A once promising relationship met its abrupt end November 24th. In a matter of minutes – or quite possibly seconds – Russia and Turkey’s burgeoning friendship is back to a perhaps more familiar Ottoman era iciness. Pragmatism will likely prevail, but emotions will define the relationship – energy and political – in the short- to medium-term.
Planned provocation or defense of its national borders, Turkey’s downing of a Russian Su-24 bomber is a puzzling, if ultimately unsurprising, assertion of its national interests in the increasingly international conflict in Syria. In short, and quite simply, Russia and Turkey have little common ground in the region – a mutual disdain for ISIS being little more than a surface-level bond. Still, substantial energy and trade ties seemed to preclude all but a relatively docile rhetorical battle.
For its part, Russia’s reaction has been swift. The Russian foreign ministry has warned against travel to Turkey and ended visa-free travel between the countries. Many Russia travel agencies have already suspended tour sales there. In 2014, Russians accounted for 12 percent of all tourists to Turkey. Moreover, controls on food imports and foreign workers are being tightened and Prime Minister Dmitri Medvedev has called for a boycott of Turkish agricultural produce.
Tourism and food imports are low hanging fruits – albeit extremely valuable fruits in this context – but further, more targeted, economic sanctions remain on the field of play. In this regard, most eyes rightfully belong on the nations’ energy ties, which have grown rapidly since the turn of the century.
As it stands, Russia fulfills more than half of Turkey’s natural gas needs – some 27 billion cubic meters (bcm) per year – and more than a third of its oil requirements. Conversely, Turkey is Gazprom’s second largest customer after Germany and Russia’s sixth largest trade partner overall. According to Russian Deputy Energy Minister Anatoly Yanovsky, Russia will continue to honor its long-term gas contracts, of which there are several. However, any expansion of this relationship – which the Russians previously and actively sought – is now firmly on the rocks, a direction it had been trending well prior to the downing incident.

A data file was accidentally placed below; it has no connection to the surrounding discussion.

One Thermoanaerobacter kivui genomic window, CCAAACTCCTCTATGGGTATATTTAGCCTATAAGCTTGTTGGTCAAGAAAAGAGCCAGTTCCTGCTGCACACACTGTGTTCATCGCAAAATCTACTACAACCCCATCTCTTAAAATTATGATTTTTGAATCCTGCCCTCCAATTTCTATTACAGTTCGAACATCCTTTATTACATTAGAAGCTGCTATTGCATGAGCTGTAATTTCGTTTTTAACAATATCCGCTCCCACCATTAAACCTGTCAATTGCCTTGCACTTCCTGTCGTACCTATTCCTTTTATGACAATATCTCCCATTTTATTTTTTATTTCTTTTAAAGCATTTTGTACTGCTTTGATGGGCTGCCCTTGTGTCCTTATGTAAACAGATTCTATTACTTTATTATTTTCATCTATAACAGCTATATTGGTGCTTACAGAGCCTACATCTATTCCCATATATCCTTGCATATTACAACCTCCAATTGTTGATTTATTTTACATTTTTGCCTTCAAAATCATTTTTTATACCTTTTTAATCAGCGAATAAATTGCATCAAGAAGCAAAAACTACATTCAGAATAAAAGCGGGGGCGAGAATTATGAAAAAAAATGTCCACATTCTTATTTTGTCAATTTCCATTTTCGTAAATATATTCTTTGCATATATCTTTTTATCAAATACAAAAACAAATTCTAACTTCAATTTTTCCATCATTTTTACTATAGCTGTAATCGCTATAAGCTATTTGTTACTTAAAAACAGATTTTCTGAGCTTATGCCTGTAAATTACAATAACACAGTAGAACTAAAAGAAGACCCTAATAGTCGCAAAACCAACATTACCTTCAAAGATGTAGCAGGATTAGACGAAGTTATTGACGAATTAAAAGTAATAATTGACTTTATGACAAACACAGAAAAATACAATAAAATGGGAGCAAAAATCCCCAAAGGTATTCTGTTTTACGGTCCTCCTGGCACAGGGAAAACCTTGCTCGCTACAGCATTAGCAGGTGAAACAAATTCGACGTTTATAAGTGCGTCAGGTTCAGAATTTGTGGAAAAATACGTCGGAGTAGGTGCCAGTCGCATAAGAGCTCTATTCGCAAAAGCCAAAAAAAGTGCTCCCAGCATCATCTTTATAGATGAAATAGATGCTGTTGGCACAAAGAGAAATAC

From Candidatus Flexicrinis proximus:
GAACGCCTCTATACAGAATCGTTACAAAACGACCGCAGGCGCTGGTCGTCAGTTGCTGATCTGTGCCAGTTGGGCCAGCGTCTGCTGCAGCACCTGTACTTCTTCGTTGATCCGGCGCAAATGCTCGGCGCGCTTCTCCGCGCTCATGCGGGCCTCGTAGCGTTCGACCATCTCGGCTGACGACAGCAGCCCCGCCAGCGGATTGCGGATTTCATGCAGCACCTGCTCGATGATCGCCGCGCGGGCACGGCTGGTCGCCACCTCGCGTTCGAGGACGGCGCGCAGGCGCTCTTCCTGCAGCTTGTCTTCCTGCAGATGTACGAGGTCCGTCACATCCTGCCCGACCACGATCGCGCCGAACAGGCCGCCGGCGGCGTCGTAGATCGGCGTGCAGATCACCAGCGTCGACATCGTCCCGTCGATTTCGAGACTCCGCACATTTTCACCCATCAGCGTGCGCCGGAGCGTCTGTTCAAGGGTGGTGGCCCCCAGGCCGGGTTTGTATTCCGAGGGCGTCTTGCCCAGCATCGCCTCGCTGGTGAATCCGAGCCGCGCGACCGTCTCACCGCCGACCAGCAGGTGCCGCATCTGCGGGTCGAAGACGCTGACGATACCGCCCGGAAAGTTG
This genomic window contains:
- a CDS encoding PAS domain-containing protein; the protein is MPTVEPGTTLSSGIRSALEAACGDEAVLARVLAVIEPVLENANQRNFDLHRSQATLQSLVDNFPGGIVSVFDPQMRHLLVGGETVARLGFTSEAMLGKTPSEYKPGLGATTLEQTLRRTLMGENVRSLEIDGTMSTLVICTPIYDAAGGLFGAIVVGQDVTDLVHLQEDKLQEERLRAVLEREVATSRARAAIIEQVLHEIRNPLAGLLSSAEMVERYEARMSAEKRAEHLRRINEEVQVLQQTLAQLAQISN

Since its well-publicized announcement, Russia and Turkey have failed to agree to terms on the TurkStream gas pipeline. Turkey is seeking international arbitration for an ongoing pricing dispute over current and future volumes, which Russia is looking to solve through assurances on the now 32 bcm TurkStream. However, as Ankara holds out, and installation delays plague the Russian side, TurkStream is little more than an idea; and in its current form, it’s a potentially redundant one too. Moreover, Russia has backed down from its plans to halt gas transit through Ukraine in 2019.
Any supposition of proactive action against TurkStream by the Russians assumes Nord Stream II gets off the ground, and that, while a safer bet, faces its own share of hurdles. Ten European governments – the EU’s eastern bloc – are calling for a summit-level EU debate on the pipeline project, which they believe runs counter to EU foreign and security policy. Political considerations aside, the pipeline’s commercial value is equally questionable – especially considering EU restrictions on Gazprom limit the existing Nord Steam to half capacity. Though, it should be noted that deliveries to Europe have increased year on year for four consecutive months.
To be sure, Russia, as a price-taker, cannot afford to turn away from Turkey’s lucrative market. But, despite the diplomatic headwinds – both self-inflicted and other – Russia’s geopolitical advantages afford the gas exporter some wiggle room in this constrained age of plenty. Iran’s gas industry is underdeveloped and ill fit to rapidly increase output to Turkey, let alone Europe. A proposed Qatari pipeline is simply unrealistic at this time. LNG offerings, both existing and planned, from the United States, Qatar, Australia, etc. will remain on the margin as cheap, oil-indexed gas holds the competitive edge.
First published at Oilprice.com